The Ramones Changed The Face Of Music And Turned Up In Some Very Interesting Places Over The Years
For me, the Ramones are godlike manifestations of rock stripped to its bare core then spit in your face in LP form, peeling away life’s artifice as you go track for track through their history. Yes, I am a Ramones fan. Yes, I have something to say about this band.
What has me thinking about the Ramones today? Earlier, I stumbled across the fact that today (November 19th) marks the 21 year anniversary of the ’94 Spider-Man animated series premiere. For me, any reference to an animated Spider-Man always makes me think of the Ramones. I immediately hear the voice of Joey belting out their cover of the ’64 series theme song. Not familiar? Check out the original here, then jump over to the Ramones version (and while linking don’t miss this rarer, better version). The song now stands forever changed in your memory, right?
How did this song come to be? Their version of the ’64 theme first turned up on the 1995 tribute album Saturday Morning: Cartoons’ Greatest Hits and then a slightly different version was included as a hidden track at the end of the bands final studio album, ¡Adios Amigos!, also in ’95. How important was the character to them? They chose to end their recording career with Spider-Man and that wasn’t just a quirky Gabba Gabba Hey styled afterthought, it reflected their love of cartoons, comics, baseball cards, and all the related nostalgia that rolls into that appreciation.
That said, there is a deeper story. Most think of frontman Joey Ramone as the tall, thin, somewhat lanky lead of the group. His spread eagle stance with the mic stand bent to the side showing off the ripped Levi’s and black leather band uniform made a statement and has become iconic. For those that knew him though, there was also a very shy man behind all that mash of sunglasses and hair.
As we later learned in Legs McNeil and Mickey Leigh’s book, I Slept with Joey Ramone, Joey overcame a lot to be that frontman. He was born sickly and remained ill for much of his life. Joey was also shy, reclusive, and a loner in his younger years. Doctors gave him little hope for a normal life as mental illness began to trouble him. His bouts with obsessive-compulsive disorder were known but fewer knew of his battle with voices and his diagnosis of paranoid schizophrenia. Despite it all, music helped him persevere into a lovable and influential punk icon and the way he grew up also framed him.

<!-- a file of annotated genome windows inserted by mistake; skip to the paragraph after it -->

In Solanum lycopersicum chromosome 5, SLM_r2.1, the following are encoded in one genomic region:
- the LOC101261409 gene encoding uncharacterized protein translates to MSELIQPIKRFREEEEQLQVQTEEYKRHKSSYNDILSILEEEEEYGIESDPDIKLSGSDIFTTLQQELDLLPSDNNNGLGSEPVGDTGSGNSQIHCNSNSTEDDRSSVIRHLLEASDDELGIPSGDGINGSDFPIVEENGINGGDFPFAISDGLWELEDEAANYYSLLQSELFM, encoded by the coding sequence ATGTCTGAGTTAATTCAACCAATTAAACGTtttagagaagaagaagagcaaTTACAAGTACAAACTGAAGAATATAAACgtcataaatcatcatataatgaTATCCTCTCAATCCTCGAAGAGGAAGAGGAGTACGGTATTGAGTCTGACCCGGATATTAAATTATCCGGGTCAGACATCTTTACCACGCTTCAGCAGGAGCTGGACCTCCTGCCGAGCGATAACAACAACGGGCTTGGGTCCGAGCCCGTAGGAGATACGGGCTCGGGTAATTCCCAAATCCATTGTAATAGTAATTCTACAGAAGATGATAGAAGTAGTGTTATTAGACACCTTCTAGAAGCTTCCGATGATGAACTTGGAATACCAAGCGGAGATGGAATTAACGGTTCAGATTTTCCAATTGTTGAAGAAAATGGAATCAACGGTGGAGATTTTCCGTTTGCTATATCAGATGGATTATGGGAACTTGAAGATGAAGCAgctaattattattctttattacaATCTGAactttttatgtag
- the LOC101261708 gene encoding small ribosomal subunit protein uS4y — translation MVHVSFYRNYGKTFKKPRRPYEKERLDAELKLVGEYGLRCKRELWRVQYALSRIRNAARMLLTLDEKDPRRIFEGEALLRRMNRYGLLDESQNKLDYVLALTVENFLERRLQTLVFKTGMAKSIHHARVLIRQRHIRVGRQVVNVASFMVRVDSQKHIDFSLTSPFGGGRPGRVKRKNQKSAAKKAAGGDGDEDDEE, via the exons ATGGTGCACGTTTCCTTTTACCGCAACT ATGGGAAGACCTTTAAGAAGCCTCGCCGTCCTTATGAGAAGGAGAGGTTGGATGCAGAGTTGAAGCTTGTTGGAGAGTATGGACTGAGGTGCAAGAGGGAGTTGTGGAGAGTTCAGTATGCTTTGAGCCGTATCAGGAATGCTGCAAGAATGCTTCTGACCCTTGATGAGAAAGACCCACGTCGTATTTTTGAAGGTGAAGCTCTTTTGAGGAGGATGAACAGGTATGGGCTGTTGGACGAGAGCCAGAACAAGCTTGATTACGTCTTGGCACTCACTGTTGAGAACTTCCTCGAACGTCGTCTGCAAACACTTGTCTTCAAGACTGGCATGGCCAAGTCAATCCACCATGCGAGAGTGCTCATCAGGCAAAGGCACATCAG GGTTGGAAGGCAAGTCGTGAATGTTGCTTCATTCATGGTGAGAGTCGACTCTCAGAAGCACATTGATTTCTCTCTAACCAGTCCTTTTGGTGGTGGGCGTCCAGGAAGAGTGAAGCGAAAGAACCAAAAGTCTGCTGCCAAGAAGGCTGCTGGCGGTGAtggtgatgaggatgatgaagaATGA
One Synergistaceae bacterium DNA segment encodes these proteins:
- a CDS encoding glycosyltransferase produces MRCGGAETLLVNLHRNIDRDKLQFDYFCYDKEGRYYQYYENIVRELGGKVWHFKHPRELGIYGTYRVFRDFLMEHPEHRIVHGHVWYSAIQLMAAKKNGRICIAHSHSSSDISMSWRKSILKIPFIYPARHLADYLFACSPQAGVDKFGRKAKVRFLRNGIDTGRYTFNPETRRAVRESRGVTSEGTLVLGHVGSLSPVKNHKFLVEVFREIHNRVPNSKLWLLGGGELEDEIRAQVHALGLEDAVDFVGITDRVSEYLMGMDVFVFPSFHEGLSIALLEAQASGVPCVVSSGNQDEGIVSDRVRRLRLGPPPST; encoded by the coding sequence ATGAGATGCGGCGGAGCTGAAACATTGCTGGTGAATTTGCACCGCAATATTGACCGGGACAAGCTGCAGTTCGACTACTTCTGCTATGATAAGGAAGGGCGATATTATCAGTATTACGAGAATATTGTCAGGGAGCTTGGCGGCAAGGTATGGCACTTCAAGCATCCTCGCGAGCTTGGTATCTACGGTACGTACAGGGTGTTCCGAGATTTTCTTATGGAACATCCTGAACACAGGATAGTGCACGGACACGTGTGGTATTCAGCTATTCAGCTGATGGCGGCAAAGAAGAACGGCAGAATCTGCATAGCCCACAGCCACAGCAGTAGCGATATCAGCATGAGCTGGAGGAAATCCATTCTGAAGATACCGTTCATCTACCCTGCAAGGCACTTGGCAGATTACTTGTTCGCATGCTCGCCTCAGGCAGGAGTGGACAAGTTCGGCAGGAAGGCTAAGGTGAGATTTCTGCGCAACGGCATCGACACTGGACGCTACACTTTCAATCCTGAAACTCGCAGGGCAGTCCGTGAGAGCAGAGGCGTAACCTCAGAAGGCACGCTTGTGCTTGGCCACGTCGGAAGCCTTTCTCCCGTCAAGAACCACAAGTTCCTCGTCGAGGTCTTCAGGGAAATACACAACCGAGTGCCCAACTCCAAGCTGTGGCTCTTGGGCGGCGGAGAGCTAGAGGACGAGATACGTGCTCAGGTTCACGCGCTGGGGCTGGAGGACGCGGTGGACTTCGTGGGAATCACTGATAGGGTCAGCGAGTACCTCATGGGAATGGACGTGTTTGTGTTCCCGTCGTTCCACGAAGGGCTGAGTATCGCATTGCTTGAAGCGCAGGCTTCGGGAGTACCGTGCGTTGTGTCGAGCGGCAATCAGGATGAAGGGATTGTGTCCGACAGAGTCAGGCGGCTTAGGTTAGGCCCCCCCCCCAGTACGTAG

Joey spoke many times of his love for cartoons (something he shared with much of the band). He even detailed it a bit in the Saturday Morning liner notes. There he remembered jumping up out of bed as a kid on Saturday morning and slouching in the lounge chair watching Beatles, Jetsons, and a host of other cartoons. “You’re gonna screw up your posture!” his mother screamed and Joey admitted later, “I should have listened.”
Their version of the theme went on to be served up three more times (’96 Greatest Hits Live, the Weird Tales of the Ramones completion and in the last live performance album We’re Outta Here!) and is beloved. Additionally it made it’s way into Guitar Hero, the film Bio-Dome, and even a series of Australian Spider-Man toy commercials. Now it simply lives on via YouTube.
As much as the band loved geek culture, that culture has loved them back. They’ve turned up in a host of other ways over the years including an appearance in the fifth season of the Simpsons (playing themselves) in the episode “Rosebud“. They’ve gotten the Funko Pop! love (check out Johnny and Dee Dee) and amid a sea of t-shirts over the years, I like the ones that play homage to the iconic band symbol in mashup form best (think Avengers, Hobbit, My Little Pony, Ghostbusters and Johnny Cupcakes to name just a few). Coming up in 2016 the band will be taking a trip to Riverdale as the Ramones meet Archie and his crew in comic form. The publication date of the comic is planned to coincide “with the 75th anniversary of Archie Comics and the Ramones’ 40th anniversary” according to press releases.
Credited by many as creating punk music and undeniably influencing much of the sound that followed, the Ramones left a mark on music history and their fans. For this fan, one of the highlights of my life was getting to meet and share some time with Joey back in 1989. When I learned of their geeky tendencies, I loved them all the more and I thank him for taking time to have a bit of fun with a college Freshman from a little radio station in Kentucky before soldiering on to the next show…
“We were real. We were unique.
We’re like four unique individuals.
It’s a chemical thing.
It’s a strong chemical imbalance.
Opposites attract and all that crap”
– Joey Ramone